Analyst: Wage hike would cost California taxpayers $3.6B

Staff Writer
Columbus CEO

SACRAMENTO, Calif. (AP) — Raising the minimum wage in California to the highest statewide level in the nation would eventually cost taxpayers an additional $3.6 billion a year in higher pay for government employees, according to a legislative analysis released Wednesday.

The estimate was disclosed as an Assembly committee considered boosting the wage to $15 an hour by 2022. The full Assembly and Senate could vote on the deal between Gov. Jerry Brown, labor unions and Democratic legislative leaders as early as Thursday.

The financial projection does not examine the broader economic impact that the proposed wage hike would have on businesses in the state.

The University of California, Berkeley, Center for Labor Research and Education projected the ripple effect of the increase could raise pay for 5.6 million Californians by an average of 24 percent.

Latinos would benefit most because they hold a disproportionate number of low-wage jobs, the university researchers said.

At $10 an hour, the current minimum wage in California is tied with Massachusetts for the highest among states.

Brown previously said the first-year cost to the state would be $20 million, when the minimum pay bumps to $10.50 on Jan. 1.

The proposal would increase the minimum wage to the next whole dollar amount in each of the five years, with a one-year delay allowed for businesses with 25 or fewer employees. The wage would rise to keep up with inflation after 2023.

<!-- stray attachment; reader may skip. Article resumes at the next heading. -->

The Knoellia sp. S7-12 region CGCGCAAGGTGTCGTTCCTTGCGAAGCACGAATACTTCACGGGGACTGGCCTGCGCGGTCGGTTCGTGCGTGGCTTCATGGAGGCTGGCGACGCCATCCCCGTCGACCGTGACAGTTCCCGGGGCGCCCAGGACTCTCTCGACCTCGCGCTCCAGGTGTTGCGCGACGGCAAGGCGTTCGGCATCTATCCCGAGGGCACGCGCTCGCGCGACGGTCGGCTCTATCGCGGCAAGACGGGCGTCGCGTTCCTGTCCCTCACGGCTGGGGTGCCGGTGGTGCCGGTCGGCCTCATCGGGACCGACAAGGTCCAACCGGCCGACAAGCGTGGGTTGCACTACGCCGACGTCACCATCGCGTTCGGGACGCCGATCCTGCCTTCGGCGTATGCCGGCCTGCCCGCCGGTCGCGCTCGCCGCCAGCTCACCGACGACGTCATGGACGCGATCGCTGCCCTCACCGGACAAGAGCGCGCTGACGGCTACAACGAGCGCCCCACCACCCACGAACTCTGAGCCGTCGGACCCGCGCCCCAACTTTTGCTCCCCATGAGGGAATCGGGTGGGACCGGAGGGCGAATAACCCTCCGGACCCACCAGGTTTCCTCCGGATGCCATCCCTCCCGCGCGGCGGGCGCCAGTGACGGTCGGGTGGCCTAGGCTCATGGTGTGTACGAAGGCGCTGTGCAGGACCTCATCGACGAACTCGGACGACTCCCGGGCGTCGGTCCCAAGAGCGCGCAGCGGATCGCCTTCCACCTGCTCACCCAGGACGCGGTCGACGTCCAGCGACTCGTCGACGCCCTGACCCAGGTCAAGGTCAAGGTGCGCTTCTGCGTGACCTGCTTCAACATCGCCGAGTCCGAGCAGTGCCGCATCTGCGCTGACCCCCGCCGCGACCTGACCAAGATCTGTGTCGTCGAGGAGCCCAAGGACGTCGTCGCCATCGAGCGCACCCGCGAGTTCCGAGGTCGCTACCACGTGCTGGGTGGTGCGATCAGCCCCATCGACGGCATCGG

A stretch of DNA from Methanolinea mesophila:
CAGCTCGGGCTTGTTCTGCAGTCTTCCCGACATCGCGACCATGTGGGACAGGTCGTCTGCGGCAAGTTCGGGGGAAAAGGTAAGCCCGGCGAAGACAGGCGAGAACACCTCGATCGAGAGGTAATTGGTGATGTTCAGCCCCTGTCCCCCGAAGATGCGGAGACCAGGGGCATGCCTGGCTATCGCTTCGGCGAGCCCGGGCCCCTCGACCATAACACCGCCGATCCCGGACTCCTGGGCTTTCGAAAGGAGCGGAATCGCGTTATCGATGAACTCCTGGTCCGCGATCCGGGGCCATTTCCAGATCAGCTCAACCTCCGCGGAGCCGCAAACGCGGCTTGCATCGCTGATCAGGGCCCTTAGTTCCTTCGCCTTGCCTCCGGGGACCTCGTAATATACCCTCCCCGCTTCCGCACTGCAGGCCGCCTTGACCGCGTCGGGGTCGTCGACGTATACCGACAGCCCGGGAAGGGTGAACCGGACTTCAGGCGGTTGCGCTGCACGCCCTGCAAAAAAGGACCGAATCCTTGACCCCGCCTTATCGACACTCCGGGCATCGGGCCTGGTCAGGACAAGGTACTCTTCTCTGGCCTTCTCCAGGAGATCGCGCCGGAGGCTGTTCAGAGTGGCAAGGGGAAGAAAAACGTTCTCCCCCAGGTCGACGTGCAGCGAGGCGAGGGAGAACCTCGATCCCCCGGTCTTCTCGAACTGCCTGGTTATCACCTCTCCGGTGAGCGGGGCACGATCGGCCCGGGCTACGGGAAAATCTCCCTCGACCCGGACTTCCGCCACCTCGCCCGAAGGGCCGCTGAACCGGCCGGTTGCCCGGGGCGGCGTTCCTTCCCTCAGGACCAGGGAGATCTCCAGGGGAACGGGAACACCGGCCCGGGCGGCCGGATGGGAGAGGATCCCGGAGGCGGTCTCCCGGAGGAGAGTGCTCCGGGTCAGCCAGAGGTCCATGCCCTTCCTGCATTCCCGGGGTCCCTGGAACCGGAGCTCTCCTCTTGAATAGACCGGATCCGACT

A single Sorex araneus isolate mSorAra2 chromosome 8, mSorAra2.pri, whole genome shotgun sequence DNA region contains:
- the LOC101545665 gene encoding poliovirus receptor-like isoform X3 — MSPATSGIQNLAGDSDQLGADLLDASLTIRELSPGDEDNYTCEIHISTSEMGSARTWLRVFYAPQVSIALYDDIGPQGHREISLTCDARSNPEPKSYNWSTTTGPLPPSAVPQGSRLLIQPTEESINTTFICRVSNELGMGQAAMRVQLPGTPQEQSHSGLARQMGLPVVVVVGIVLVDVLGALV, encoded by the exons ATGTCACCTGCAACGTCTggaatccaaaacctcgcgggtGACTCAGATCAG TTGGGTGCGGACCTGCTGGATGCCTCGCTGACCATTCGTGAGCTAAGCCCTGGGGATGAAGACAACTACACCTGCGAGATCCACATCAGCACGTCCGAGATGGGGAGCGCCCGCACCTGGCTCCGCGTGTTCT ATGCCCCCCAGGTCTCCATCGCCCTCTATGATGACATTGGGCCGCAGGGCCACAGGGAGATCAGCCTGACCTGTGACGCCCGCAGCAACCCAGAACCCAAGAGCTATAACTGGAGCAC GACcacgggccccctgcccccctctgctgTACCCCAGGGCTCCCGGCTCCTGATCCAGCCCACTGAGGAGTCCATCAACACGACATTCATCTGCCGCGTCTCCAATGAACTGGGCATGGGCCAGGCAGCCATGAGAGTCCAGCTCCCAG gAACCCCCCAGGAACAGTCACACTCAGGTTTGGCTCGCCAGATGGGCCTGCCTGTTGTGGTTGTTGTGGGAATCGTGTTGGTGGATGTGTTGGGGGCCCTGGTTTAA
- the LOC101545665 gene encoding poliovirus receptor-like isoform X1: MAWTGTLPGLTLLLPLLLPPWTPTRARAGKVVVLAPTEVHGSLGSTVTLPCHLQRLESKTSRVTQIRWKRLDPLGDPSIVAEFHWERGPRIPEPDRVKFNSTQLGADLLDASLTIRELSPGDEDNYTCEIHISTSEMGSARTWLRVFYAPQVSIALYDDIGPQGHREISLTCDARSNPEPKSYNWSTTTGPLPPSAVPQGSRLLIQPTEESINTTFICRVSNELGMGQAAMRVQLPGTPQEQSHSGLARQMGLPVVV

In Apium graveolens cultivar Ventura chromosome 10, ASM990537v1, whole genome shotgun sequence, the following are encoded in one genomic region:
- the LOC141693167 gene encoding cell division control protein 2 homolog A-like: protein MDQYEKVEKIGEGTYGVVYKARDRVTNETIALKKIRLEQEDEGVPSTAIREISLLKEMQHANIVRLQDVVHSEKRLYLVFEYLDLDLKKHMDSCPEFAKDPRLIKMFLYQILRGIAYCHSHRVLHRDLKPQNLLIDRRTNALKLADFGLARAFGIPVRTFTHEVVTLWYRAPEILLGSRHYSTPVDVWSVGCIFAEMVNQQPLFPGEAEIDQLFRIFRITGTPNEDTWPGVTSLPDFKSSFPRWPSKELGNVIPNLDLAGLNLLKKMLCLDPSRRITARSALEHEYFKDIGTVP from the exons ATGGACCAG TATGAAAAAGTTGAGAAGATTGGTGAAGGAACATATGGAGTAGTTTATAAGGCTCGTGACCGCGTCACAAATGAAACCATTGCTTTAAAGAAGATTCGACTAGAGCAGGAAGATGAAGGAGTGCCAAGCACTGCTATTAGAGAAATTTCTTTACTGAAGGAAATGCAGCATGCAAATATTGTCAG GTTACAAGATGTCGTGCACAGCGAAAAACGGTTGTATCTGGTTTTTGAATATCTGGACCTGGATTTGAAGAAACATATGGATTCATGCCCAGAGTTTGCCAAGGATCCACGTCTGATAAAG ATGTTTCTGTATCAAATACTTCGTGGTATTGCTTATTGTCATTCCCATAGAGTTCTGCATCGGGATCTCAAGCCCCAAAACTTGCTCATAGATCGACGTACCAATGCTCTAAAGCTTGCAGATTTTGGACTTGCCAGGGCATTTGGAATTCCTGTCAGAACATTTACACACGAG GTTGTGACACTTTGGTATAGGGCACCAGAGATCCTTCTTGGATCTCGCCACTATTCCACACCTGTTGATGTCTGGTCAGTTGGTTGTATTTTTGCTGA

Los Angeles, Seattle and other urban municipalities have recently approved $15 minimum wages. Oregon officials decided earlier this year to increase the minimum to $14.75 an hour in cities and $12.50 in rural areas by 2022.

Brown, a Democratic, argued that California's growing economy can absorb the annual wage increases. He noted that the agreement lets the governor pause the raises if there are budgetary or economic downturns.

Business leaders and economists fear the wage hike would prompt layoffs and other unintended consequences.

Matthew Sutton of the California Restaurant Association, an opponent, told lawmakers the $15 minimum wage had not been adequately studied.

"In a three-day period, you're looking at doing this huge experiment of $15," Sutton said.

The bill is intended to replace a November ballot measure by the Service Employees International Union that would ask voters to raise the minimum wage to $15 by 2020 or 2021. A second wage-raising ballot measure also is gathering signatures.

California extended three annual paid sick days to approximately 6.5 million employees in 2014, but left out in-home care providers due to cost concerns. The wage agreement phases those workers into the law, allowing them one paid sick day per year beginning in 2018, two days after 2020 and three days after 2022.

The legislative analyst suspects that would cost the state $468,000 in 2018 and up to $227 million in 2022.